Siena is a mysterious and legendary city, full of secrets and curiosities – like the famous Palio – which make it a place unlike any of the other cities in the former Grand Duchy. From the Middle Ages to today, there have been an infinite number of historical events that have played out in the city, in its small rioni, its historic palaces, its artisan workshops and the terraces that overlook the lively landscape below.
The historical centre, almost completely located inside a Limited Traffic Zone, and its continuous ups and downs – thanks to being built on series of hills – make the city ideal for urban hiking: a different way to stumble across hidden beauties, an itinerary that opens you up to new discoveries and to getting lost in the most evocative little streets. We depart from piazza del Duomo, where the city’s splendid cathedral sits, home to works by Bernini and Nicola Pisano: you can’t miss the chance to visit the sacred building and the nearby Opera del Duomo Museum, from where you can climb to the top of the “Facciatone” and admire the city from above.
From the cathedral, continue through piazzetta della Selva and via del Fosso di Sant’Ansano, a place known for its legends, including the one about The Saint, the patron saint of the city, who was able to miraculously escape a martyrdom. Continue on via Ettore Bastianini, from where you can glimpse in all their beauty the medieval defense walls that connected Porta Laterina to Porta San Marco, and beyond these, the cypress trees that characterize the wavy, rural landscape around the city. Next, head down via della Diana, the street dedicated to the mysterious underground river that seemed to run under the medieval city, before arriving at Porta San Marco and its gardens, another place with panoramic views of the city. Moving toward the Fonte delle Monache, you’ll cross a stretch of via delle Sperandie, offering a stunning view of the countryside, and come to the historic fountain, a small and evocative cave preceded by an opening in the hillside that was once used by Sienese monks as a wash house.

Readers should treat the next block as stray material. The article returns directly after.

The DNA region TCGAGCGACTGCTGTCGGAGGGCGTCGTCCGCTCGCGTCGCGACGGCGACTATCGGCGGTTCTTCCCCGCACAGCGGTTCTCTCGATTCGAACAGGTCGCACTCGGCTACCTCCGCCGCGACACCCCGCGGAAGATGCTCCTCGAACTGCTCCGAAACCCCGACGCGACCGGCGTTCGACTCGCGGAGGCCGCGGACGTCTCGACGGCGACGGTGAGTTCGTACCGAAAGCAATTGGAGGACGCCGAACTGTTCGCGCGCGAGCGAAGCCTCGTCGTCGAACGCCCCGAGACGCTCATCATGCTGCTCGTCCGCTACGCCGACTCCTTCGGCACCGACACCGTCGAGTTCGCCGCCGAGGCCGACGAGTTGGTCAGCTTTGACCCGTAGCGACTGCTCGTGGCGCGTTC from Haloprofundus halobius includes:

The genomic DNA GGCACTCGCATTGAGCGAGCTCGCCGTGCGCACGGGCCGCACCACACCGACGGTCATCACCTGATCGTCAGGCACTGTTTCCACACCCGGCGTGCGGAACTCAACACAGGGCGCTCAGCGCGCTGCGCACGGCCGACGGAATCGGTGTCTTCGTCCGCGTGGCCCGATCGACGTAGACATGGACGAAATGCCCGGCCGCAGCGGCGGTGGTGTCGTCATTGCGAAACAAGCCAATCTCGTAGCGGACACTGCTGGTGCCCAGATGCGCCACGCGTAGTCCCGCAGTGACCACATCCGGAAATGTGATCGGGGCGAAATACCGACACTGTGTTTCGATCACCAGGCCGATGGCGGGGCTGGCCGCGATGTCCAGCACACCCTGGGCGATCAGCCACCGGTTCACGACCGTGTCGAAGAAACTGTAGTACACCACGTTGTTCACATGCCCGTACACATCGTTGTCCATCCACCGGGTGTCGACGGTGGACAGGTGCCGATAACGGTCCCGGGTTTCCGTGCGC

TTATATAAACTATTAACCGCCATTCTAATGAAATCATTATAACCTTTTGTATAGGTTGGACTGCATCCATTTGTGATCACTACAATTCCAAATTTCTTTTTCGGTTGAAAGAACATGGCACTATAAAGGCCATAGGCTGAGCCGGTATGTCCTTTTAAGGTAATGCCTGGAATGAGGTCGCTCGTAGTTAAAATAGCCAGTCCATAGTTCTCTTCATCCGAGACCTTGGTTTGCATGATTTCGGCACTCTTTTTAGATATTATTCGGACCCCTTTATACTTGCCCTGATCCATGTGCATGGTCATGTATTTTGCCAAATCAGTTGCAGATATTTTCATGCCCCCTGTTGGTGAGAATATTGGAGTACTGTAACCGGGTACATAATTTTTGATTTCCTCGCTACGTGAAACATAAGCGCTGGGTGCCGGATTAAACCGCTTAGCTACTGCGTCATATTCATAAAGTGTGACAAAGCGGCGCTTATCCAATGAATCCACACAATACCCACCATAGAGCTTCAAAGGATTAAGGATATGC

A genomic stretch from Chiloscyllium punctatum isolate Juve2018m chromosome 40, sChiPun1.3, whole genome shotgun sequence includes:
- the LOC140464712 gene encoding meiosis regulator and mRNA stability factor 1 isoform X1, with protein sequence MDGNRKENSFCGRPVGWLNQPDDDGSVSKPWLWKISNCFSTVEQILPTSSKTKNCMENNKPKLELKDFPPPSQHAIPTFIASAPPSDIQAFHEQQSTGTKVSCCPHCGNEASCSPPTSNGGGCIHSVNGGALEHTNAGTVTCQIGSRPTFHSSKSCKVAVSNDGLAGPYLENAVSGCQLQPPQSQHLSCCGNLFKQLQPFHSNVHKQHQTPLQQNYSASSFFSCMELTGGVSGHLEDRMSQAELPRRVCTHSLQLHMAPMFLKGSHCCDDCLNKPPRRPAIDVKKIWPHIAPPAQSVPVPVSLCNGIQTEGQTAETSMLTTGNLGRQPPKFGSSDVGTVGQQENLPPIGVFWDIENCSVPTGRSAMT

After the fountain, turn toward Prato di Sant’Agostino and its church, another treasure chest full of frescoes and high-value works of art, then make a quick jump over to the Orti dei Tolomei, a designated park from where you can see the Valle di Valdimontone. On the left, a white and orange tower rises toward the sky. This is the Torre del Mangia, one of the highest in Italy, a symbol of the territory and an expression of the city’s power. In Siena’s elegant skyline, it’s said that the town hall’s tower was built to be the same height as the cathedral’s bell tower so as to support neither winners nor losers in the power of the Municipality and the church. And it’s at Torre del Mangia that our walk through the city ends, which you can get to via the Arch of San Giuseppe and the descent down via Dupré.
You’ll finally arrive in Piazza del Campo, a place that needs no introduction, the true heart of the city and home every year to the Palio. To best enjoy this splendid medieval scenery, you’ll want to climb the nearly 400 steps to the top of Torre del Mangia, where you can admire from above the spectacle around you, in the reds of the towers and houses and in the greens and yellows of the hills that paint the countryside beyond.